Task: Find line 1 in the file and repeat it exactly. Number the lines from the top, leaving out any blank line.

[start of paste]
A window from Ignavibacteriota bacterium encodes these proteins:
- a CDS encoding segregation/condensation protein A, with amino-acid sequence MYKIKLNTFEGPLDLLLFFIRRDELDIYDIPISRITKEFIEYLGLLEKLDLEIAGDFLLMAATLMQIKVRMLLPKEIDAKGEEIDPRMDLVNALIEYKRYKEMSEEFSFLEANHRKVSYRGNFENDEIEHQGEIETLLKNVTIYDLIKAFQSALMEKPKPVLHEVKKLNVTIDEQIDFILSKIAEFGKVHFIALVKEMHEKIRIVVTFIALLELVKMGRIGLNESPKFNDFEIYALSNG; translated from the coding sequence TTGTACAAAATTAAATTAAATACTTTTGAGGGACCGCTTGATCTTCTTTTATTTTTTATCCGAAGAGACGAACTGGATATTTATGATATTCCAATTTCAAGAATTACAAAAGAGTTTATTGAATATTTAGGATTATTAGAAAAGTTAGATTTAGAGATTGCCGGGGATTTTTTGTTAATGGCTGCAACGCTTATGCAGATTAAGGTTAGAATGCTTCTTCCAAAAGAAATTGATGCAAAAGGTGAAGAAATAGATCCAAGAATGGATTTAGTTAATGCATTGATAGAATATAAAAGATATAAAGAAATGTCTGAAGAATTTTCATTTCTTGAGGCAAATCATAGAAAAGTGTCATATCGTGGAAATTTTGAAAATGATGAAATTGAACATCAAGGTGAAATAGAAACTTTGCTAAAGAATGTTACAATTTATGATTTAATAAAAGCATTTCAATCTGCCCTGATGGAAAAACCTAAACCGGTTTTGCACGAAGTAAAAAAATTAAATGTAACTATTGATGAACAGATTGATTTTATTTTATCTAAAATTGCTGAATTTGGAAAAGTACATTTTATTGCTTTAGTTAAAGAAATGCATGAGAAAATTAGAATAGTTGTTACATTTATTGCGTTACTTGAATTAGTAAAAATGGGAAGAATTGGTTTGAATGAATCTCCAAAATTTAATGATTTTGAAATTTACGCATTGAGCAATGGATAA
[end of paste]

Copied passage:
A window from Ignavibacteriota bacterium encodes these proteins: